Leah Jennings

I’m going to share something with you my therapist shared with me weeks ago. And it’s about to blow your mind:

If you’re operating at 40 to 60 percent of your normal capacity, you’re doing alright. 

At the start of the pandemic and subsequent quarantine, I tried to hold it together. Really, I did. I got on Pinterest and started researching activities to keep my preschooler occupied in between the worksheets and YouTube videos provided by her teacher. I tried to pretend the whole world wasn’t falling apart outside. 

But then, things started falling apart. Outside, the coronavirus viciously touched the lives of the rich and the not-so-rich alike. Inside, my husband lost nearly half of his clients due to everyone scaling back, I was on bed rest because I was pregnant, but having complications, and hello! A preschooler wanted to be entertained every moment of every day. On top of all that, our village was kept at a distance for everyone’s safety. 

So, by the time I begged my therapist for a telehealth visit, I was mush. Emotionally, physically, spiritually—in all the ways.

Shari, sweet Shari, listened to me in that empathetic way that only therapists can and she dropped that nugget of wisdom on me—that my diminished capacity was normal—and it was likely going to be that way for quite a long time. 

I balked. Why, I’m a master multitasker! I am the reigning queen of “faking it ’til I make it!” I get overwhelmed like the best of them, sure, but I usually reach a point where I can snatch myself up by the proverbial bootstraps and shake things off. The thing is, I couldn’t find any bootstraps to snatch. I was walking aimlessly barefoot on a sticky floor among scattered toys and construction paper scraps.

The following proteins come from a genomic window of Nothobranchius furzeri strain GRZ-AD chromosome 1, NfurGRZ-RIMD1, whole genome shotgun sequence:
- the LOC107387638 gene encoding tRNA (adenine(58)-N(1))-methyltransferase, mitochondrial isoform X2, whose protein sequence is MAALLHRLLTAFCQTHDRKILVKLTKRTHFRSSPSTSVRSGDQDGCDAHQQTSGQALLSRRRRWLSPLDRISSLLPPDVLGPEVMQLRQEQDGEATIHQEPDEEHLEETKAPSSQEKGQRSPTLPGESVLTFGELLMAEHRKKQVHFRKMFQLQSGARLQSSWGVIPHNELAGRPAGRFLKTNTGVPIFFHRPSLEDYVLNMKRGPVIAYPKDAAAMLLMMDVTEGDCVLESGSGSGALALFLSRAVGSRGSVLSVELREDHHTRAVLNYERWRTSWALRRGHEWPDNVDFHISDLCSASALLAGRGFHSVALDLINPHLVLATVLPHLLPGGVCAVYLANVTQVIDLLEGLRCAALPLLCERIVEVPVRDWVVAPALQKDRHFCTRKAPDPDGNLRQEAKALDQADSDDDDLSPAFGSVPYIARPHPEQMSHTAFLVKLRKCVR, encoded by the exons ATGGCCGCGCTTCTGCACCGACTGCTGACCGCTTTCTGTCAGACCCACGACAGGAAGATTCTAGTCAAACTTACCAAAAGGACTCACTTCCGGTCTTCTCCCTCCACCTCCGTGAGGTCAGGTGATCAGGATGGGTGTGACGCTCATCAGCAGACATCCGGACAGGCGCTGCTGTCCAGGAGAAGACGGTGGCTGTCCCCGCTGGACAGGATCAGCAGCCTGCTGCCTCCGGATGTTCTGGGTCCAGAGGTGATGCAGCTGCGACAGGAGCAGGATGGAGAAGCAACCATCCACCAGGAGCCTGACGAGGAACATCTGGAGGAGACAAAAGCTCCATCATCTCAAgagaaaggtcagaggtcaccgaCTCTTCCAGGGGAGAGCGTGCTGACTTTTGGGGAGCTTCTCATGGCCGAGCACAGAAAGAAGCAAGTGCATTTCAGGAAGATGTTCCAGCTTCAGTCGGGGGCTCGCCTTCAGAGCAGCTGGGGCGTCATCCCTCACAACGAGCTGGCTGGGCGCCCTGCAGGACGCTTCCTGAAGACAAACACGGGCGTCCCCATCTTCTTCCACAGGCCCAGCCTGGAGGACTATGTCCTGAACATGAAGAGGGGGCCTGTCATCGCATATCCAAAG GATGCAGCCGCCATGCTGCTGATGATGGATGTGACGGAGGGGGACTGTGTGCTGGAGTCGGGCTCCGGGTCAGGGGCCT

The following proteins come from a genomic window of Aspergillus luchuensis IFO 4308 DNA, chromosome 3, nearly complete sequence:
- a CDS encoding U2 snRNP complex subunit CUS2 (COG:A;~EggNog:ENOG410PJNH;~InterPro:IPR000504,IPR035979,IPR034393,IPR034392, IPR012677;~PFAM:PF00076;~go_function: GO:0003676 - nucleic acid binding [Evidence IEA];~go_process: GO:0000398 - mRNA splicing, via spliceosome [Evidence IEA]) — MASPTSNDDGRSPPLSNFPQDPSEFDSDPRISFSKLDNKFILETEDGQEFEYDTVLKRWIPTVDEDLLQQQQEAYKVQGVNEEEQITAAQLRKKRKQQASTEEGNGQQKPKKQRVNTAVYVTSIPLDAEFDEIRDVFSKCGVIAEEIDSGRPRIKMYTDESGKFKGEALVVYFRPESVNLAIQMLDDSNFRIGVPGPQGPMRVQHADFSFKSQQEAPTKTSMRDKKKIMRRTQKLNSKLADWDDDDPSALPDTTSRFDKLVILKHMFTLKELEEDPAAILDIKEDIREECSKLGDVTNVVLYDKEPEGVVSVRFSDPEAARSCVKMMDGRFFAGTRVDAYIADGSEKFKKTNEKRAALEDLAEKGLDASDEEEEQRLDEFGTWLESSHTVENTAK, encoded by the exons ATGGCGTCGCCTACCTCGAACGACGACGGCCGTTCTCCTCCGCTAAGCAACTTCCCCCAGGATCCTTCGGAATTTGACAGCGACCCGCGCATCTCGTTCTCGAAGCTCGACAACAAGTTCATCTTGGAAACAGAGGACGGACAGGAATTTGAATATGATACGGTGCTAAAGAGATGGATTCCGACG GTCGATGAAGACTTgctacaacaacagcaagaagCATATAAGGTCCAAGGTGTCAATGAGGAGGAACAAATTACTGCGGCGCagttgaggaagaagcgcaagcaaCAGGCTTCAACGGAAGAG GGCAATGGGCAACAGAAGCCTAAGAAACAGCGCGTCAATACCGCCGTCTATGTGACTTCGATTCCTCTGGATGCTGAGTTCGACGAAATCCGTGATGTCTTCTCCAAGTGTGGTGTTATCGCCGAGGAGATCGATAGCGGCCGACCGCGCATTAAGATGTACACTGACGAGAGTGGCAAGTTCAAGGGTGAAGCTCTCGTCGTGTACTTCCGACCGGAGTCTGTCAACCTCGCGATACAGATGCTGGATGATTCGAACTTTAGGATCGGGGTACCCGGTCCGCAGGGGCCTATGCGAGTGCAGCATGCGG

We’re five months into the pandemic and I can’t say I’m much better than I was then, but I have been cutting myself immeasurable amounts of slack because here’s the truth: We’re all feeling incredibly overwhelmed. We all feel like we’re drowning. And when we feel this way, it’s hard to get anything worthwhile done in the way we used to. 

This season is forcing us to slow down, to take inventory of things we’re meant to carry, and the things we’re meant to put down. And here’s what I’ve learned so far: 

It’s better to set goals, not intentions.

How many of you have even looked at your New Year resolutions recently? I know I haven’t. This is a time when I find it better to set small, attainable goals. Who knows what’s coming? It’s best to leave the intentions for another, more stable year. 

Self-care (or a lack thereof) will make or break you.

I’m not one who has done self-care well in the past, but friends, we need our self-care game to be on point right now. We’re on limited time, and likely, limited resources. We’ve got to find some time to recharge ourselves. Read 10 pages of a book, exercise for 15 minutes. Squeeze in time for yourself whenever you can.

I have to intentionally do less.

I can’t keep up the same level of productivity as I once had. I’ve tried it and it’s impossible. I encourage you to make a list of things you give yourself permission to stop doing. 

I have to force myself to pause.

There are many moments during the day when I feel like I can’t metaphorically breathe because the demands on my time and attention are just so great. I try to find moments to be alone—bathroom breaks totally count—and simply quiet my mind and breathe, hoping that there will be an end to this feeling, even when there’s no definitive light at the end of the tunnel. 

What kinds of things have you been doing—or stopped doing—to keep yourselves sane during this new season we find ourselves in? 

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